It's a boy!Â Woodland Park Zoo's gorillas have a new family member!
Posted: Mar 4th, 2020
SEATTLE— It’s a boy! Woodland Park Zoo joyfully announces the birth of a western lowland gorilla. The first-time mom, Uzumma (uh-zum-ma), gave birth to a boy today, March 4 at 2:48 a.m. (PST) after a gestation period of nine months.
The baby, which is unnamed, is the first between 12-year-old Uzumma and 20-year-old Kwame (KWA-may), who moved from Smithsonian’s National Zoo in 2018.
The newborn marks the 14th gorilla birth at Woodland Park Zoo. The last birth was Yola, a female born in November 2015.
The new mom and baby are off view in the sleeping dens so they can bond in a hushed, comfortable environment and staff can closely monitor them.
For the next few days, Uzumma and her baby are under a 24-hour watch. “The first 72 hours of life are the most critical for a newborn gorilla,” said Martin Ramirez, mammal curator at Woodland Park Zoo. “We are closely observing for signs such as the infant grasping strongly to mom with feet and hands, soft vocalizing from mom in response to her infant vocalizing, mom properly positioning her baby that allows for nursing and the baby nursing within the first 48 hours.”
It may be weeks before visitors can see the newest member of the zoo’s gorillas. Access for Uzumma and her baby to the outdoor public exhibit will be permitted once they are sufficiently bonded and outside temperatures are at least 65ËšF in the gorilla shelter.
Having Uzumma raise her baby is a high priority and in the best interest of the infant. “So far Uzumma is showing good maternal skills. She’s holding her baby and being attentive,” said Dr. Darin Collins, director of animal health at Woodland Park Zoo. “We will do visual neonatal exams only and remain hands off. However, if there are any visible concerns, we will intervene.”
“Bringing a baby gorilla into the world is always exciting not only for us here at the zoo, but also the community as a whole. Each new gorilla is a symbol of hope for their cousins in the wild, for the forests they live in and for our planet,” said Ramirez. “Growing our gorilla family of different generations and ages creates more opportunities for the zoo to engage the community in taking important action to preserve gorillas into the future.”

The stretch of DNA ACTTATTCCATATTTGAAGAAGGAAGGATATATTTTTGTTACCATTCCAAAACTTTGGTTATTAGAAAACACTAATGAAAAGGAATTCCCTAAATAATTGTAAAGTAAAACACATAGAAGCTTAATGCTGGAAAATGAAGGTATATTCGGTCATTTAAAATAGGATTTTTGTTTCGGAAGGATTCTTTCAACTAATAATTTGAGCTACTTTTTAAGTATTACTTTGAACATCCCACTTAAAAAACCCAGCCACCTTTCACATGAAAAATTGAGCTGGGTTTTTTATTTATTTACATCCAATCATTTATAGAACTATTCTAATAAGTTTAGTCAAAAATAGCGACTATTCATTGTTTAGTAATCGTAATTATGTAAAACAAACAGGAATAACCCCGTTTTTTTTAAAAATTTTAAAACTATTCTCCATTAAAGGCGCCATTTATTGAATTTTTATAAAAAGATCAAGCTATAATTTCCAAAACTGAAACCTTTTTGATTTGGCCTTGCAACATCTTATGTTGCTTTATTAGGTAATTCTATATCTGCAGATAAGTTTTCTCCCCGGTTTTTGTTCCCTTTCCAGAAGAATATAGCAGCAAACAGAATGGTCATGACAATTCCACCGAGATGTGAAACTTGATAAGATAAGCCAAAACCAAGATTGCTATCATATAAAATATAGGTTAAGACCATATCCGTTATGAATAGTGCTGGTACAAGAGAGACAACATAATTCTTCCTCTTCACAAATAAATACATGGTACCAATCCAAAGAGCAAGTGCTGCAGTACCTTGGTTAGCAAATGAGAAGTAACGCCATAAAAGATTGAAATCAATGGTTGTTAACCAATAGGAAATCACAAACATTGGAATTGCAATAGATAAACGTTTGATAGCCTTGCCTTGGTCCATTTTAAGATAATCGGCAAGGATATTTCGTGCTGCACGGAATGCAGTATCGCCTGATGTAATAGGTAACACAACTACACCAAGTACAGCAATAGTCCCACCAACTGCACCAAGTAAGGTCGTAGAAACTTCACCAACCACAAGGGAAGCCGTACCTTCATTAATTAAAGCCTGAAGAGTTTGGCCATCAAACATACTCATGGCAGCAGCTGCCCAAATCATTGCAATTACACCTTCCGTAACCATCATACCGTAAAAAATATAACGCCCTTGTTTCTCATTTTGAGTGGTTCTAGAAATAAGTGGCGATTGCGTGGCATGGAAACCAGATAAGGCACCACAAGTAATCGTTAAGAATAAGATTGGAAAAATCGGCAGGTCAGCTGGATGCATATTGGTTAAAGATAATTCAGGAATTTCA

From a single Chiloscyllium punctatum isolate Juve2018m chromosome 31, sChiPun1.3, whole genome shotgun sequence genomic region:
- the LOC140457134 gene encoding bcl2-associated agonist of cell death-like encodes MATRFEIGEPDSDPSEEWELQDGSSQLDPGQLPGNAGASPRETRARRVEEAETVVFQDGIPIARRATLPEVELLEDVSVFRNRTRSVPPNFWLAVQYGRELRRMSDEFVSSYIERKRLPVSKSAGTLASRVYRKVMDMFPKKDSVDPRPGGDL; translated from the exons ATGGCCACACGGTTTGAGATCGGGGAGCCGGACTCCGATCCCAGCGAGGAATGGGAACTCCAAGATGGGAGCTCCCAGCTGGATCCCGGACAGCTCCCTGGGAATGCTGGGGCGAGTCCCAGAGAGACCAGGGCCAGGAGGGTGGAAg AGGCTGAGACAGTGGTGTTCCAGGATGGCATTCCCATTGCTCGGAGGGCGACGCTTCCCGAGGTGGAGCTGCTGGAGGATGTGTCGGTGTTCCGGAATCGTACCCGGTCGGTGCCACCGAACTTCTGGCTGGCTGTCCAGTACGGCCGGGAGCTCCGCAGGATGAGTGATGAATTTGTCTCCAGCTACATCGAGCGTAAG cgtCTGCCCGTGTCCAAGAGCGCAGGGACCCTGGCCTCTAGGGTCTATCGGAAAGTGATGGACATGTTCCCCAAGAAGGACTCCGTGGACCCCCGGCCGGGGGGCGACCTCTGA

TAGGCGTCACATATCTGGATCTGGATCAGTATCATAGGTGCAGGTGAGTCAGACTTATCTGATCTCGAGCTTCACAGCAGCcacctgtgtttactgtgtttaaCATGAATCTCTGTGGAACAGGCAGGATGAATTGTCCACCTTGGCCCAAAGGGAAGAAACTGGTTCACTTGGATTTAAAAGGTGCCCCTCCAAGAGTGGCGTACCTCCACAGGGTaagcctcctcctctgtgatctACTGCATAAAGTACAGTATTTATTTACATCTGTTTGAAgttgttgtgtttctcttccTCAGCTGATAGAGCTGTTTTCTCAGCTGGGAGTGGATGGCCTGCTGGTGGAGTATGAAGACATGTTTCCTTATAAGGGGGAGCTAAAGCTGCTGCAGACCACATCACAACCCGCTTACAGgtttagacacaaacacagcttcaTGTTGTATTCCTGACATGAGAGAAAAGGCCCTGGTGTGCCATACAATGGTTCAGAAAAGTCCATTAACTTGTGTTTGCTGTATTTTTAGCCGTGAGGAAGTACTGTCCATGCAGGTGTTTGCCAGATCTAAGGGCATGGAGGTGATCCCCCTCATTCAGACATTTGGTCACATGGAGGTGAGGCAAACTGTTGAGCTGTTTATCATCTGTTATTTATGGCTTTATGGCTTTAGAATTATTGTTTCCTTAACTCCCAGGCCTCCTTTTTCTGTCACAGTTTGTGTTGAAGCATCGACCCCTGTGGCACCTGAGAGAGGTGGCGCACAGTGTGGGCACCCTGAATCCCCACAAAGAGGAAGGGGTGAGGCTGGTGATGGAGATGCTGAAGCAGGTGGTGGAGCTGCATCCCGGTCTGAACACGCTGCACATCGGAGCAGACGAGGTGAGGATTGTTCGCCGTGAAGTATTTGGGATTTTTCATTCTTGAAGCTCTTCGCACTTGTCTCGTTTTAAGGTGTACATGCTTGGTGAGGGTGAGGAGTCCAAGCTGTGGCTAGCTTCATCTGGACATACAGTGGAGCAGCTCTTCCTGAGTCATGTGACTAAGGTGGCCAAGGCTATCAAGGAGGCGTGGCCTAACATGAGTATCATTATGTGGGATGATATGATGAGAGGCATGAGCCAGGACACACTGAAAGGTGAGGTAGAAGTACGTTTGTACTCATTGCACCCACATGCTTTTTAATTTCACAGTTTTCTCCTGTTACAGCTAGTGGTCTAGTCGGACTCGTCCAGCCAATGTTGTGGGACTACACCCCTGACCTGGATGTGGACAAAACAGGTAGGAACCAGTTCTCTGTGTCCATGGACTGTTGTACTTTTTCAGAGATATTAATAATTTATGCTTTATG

The other members of Uzumma and Kwame’s group are: 24-year-old Nadiri; 4-year-old Yola, the daughter of Nadiri; and 18-year-old Akenji. The baby’s grandmother, 50-year-old Amanda, lives in the off-view bedrooms under geriatric care.
Living in another group are: 41-year-old male Vip and 34-year-old female Jumoke.
Uzumma and Kwame were paired under the Gorilla Species Survival Plan, which is a cooperative, conservation breeding program across accredited zoos to help ensure a healthy, self-sustaining population of gorillas.
To help save gorillas, the public can drop off used handheld electronics at the zoo: cell phones, smartphones, iPods, iPads, tablets, adapters, chargers, MP3 players, handheld gaming systems and accessories that come with them. The handheld electronics are turned over to ECO-CELL, which operates a strict NO LANDFILL program and reimburses organizations for their recyclable contributions. ECO-CELL reuses mineral ore from these devices to reduce the demand for unsustainable coltan mining in the Congo that destroys habitat for critically endangered gorillas. The zoo directs funds from ECO-CELL toward the Mondika Gorilla Project and Dian Fossey Gorilla Fund.
The western lowland gorilla lives in seven countries across west equatorial Africa: southeast Nigeria, Gabon, Cameroon, Central African Republic, Congo, Angola and Equatorial Guinea. All gorillas are endangered; the western lowland gorilla is critically endangered. The estimated population of western lowland gorillas in the wild is about 300,000. Gorillas are endangered for the following primary reasons: poaching for the bushmeat trade; habitat destruction caused by logging, mining, and slash and burn agriculture; infectious diseases such as the Ebola virus which has recently become a great threat, killing many gorillas; and climate change, which is causing the drying of the region, creating negative impacts on forest ecology and species.
For more information or to become a zoo member, visit www.zoo.org or call 206.548.2500.
Winter zoo hours through April 30: 9:30 a.m.–4:00 p.m. daily. Save 30% off summer admission rates now through March 31: www.zoo.org/visit.